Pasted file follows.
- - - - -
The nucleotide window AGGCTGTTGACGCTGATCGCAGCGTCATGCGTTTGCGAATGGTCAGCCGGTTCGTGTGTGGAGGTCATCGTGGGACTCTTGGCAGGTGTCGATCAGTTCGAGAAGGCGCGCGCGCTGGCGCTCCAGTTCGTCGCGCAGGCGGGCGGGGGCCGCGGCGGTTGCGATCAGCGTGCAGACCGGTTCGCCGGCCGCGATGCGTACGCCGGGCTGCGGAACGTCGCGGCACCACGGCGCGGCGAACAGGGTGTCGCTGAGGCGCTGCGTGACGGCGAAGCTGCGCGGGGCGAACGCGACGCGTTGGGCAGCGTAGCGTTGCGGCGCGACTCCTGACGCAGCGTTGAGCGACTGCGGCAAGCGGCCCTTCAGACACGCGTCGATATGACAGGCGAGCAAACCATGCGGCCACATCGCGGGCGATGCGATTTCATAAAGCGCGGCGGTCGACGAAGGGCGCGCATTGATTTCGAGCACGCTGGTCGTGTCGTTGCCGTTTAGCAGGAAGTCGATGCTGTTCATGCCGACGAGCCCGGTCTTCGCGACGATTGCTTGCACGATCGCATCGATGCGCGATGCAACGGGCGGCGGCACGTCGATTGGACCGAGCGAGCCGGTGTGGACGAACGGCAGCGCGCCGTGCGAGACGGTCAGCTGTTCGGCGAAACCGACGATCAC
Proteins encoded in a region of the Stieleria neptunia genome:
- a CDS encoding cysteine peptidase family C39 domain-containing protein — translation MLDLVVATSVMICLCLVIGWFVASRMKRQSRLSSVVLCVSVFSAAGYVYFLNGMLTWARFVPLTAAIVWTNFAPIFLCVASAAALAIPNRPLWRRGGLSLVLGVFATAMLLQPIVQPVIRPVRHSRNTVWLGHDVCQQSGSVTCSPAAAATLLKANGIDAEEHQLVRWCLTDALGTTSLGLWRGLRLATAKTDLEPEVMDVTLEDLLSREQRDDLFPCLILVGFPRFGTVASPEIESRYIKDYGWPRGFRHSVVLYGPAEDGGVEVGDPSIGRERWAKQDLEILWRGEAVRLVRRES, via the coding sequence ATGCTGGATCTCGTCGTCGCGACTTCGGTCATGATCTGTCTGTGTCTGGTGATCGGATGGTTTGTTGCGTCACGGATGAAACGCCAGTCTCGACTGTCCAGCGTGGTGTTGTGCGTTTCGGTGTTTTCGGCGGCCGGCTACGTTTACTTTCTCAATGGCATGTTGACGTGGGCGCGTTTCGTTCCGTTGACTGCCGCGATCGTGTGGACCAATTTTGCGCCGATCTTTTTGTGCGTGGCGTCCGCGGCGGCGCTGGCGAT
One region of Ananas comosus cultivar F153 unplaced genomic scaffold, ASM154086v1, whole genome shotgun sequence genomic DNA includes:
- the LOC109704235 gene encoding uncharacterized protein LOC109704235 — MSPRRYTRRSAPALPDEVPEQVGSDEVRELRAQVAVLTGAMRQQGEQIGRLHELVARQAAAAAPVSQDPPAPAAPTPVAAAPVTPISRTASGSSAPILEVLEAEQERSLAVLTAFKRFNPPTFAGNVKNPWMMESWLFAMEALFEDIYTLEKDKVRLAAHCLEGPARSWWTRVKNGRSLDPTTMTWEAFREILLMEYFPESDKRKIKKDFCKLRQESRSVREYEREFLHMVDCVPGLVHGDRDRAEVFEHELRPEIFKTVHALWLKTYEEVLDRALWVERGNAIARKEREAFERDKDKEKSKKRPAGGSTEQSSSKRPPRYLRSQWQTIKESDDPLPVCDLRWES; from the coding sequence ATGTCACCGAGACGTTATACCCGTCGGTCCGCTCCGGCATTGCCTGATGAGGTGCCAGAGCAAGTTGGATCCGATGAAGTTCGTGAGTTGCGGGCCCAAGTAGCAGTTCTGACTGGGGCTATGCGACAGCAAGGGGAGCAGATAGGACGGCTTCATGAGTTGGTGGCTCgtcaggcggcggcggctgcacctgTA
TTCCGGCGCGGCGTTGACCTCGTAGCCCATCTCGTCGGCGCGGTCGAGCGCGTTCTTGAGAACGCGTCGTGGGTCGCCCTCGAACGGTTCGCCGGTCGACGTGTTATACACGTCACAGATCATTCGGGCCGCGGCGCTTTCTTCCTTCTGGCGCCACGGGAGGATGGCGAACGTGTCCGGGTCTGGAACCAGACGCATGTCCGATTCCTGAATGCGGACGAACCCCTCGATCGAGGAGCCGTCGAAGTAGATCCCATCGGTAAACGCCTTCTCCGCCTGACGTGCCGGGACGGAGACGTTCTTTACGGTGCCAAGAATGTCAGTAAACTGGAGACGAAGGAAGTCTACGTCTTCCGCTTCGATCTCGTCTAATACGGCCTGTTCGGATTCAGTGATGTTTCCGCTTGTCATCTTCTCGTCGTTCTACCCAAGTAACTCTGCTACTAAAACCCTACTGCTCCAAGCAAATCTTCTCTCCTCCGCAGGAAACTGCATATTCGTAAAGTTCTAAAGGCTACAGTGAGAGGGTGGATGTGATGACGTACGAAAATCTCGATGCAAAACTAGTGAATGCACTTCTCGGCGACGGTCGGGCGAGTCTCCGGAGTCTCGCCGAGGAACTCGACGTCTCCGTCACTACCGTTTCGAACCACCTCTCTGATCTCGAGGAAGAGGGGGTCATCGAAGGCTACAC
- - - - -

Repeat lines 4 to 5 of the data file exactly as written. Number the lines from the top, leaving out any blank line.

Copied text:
One region of Ananas comosus cultivar F153 unplaced genomic scaffold, ASM154086v1, whole genome shotgun sequence genomic DNA includes:
- the LOC109704235 gene encoding uncharacterized protein LOC109704235 — MSPRRYTRRSAPALPDEVPEQVGSDEVRELRAQVAVLTGAMRQQGEQIGRLHELVARQAAAAAPVSQDPPAPAAPTPVAAAPVTPISRTASGSSAPILEVLEAEQERSLAVLTAFKRFNPPTFAGNVKNPWMMESWLFAMEALFEDIYTLEKDKVRLAAHCLEGPARSWWTRVKNGRSLDPTTMTWEAFREILLMEYFPESDKRKIKKDFCKLRQESRSVREYEREFLHMVDCVPGLVHGDRDRAEVFEHELRPEIFKTVHALWLKTYEEVLDRALWVERGNAIARKEREAFERDKDKEKSKKRPAGGSTEQSSSKRPPRYLRSQWQTIKESDDPLPVCDLRWES; from the coding sequence ATGTCACCGAGACGTTATACCCGTCGGTCCGCTCCGGCATTGCCTGATGAGGTGCCAGAGCAAGTTGGATCCGATGAAGTTCGTGAGTTGCGGGCCCAAGTAGCAGTTCTGACTGGGGCTATGCGACAGCAAGGGGAGCAGATAGGACGGCTTCATGAGTTGGTGGCTCgtcaggcggcggcggctgcacctgTA